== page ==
There was an eloquent, if perhaps unintended, comment on the EU’s sustainability plans, at an important event in the US last week.
On Wednesday, European Commissioner for Health and Food Safety Stella Kyriakides launched the Farm2Fork strategy part of the EU Green Deal.
“A unique opportunity to make food systems a model of sustainability and meet citizens’ aspirations for healthy food”, was how she described the Farm2Fork strategy.
Also speaking on sustainability, on Thursday, food and agriculture expert Jack Bobo said, “How we frame the conversation will determine whether farmers are working with us to solve the problems.
"Or if they feel like they are the problem, they won’t be working with us and perhaps working against us.”
At the Alltech ONE Virtual Experience, the 2020 version of the annual Alltech ONE conference, Bobo explained that farmers have been on a journey of sustainability for the last 100 years, during which farm productivity took off, because of things like fertiliser and mechanisation and improved seeds and better land management.
He spelled out that the improved productivity of farmers has saved a billion hectares of forest, more than a quarter of the world’s existing forest.
That’s how much extra land would now be needed to produce our feed, if agriculture hadn’t improved.
He said sustainable means different things to different people.
The Green Deal shows EU leaders’ idea of sustainability is a million miles from that of farmers.
Jack Bobo said, “The story that conservation are telling is one of agriculture is the problem, and yet it’s clearly saved a billion hectares of forest.
"I don’t know any conservation organisation in the world that can claim that they’ve saved a billion hectares of forest.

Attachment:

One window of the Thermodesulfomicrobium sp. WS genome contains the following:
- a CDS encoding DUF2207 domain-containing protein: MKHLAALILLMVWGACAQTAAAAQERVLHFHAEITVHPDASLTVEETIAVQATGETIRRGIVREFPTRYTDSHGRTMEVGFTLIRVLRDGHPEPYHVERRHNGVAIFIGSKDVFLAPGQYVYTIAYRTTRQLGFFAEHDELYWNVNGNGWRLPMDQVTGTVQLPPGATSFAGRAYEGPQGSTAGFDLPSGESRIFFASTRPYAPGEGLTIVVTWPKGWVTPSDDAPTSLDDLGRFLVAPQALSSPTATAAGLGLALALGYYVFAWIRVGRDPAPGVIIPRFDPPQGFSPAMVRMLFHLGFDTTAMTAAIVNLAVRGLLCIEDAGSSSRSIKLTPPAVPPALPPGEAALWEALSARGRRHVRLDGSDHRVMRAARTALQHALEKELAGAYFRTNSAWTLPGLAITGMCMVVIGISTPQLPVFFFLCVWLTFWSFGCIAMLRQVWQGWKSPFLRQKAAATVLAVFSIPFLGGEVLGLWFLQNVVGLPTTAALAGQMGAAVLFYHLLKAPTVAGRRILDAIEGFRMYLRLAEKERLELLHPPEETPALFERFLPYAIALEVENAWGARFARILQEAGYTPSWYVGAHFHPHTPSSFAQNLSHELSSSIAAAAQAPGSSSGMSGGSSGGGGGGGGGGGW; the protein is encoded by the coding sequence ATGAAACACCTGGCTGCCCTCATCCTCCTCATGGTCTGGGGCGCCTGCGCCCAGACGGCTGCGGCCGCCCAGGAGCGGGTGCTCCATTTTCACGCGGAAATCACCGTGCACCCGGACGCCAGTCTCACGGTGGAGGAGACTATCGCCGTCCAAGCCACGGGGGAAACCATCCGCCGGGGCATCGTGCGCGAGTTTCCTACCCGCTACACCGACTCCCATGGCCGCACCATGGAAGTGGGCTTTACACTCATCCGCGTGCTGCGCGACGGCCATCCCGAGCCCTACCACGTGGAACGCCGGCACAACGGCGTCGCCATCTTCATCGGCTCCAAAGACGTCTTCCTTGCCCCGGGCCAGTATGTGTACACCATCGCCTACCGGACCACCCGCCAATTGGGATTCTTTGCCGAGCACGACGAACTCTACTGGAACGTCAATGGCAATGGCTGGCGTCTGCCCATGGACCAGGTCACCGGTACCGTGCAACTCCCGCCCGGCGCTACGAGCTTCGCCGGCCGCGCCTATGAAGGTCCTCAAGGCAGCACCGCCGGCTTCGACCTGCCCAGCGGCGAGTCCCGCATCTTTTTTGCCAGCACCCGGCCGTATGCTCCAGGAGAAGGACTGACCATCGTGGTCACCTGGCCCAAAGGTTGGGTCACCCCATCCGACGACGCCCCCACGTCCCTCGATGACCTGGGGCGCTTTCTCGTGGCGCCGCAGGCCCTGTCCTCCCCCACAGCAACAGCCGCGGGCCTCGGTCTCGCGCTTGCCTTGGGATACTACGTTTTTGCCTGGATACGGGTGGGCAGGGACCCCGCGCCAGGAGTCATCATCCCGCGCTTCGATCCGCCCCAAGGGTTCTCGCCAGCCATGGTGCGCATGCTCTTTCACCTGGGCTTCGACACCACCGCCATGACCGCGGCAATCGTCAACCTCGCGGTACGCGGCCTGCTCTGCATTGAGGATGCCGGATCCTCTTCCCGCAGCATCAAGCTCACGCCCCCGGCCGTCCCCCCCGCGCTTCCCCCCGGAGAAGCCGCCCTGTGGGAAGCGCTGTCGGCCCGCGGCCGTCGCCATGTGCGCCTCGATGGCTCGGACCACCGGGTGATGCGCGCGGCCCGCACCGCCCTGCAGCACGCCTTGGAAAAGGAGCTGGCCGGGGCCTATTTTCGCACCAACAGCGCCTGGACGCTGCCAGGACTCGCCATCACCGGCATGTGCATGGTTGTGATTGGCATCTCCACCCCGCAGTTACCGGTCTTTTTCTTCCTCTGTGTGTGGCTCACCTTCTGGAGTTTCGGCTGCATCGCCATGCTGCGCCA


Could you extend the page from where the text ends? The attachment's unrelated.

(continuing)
"The nature conservancy in the United States on their website says that they’ve preserved eight million hectares of forest in the US.”
He said the sustainability debate isn’t about good or bad or right or wrong.
It’s really about choices and consequences.
“In Europe, there’s a push towards less intensive agriculture, reducing the amount of fertiliser, keeping the farm small, and all of those sound like wonderful things.
"If we can protect the local environment, if we can use less insecticides and other things, that sounds great.
But because of the approach that Europe takes to agriculture, it also needs to import 70% of its animal feed needs. And the country that sends the most food to Europe is Brazil.
"And of course, Brazil is a country with the greatest level of deforestation, which is caused by agriculture.
“So in many ways, Europe has exported its environmental footprint for agriculture to arguably the most biodiverse country on the planet.
"That might not be a good idea. If Europe doesn’t produce its food, somebody else will.
"And so we need to understand that countries like Brazil, they need to make decisions, too.
"And they need to have access to more intensive agriculture, or it’s going to become more expansive agriculture.”
The EU’s new biodiversity strategy “to bring nature back into our lives” and a Farm to Fork Strategy “for a fair, healthy and environmentally friendly food system” sound great.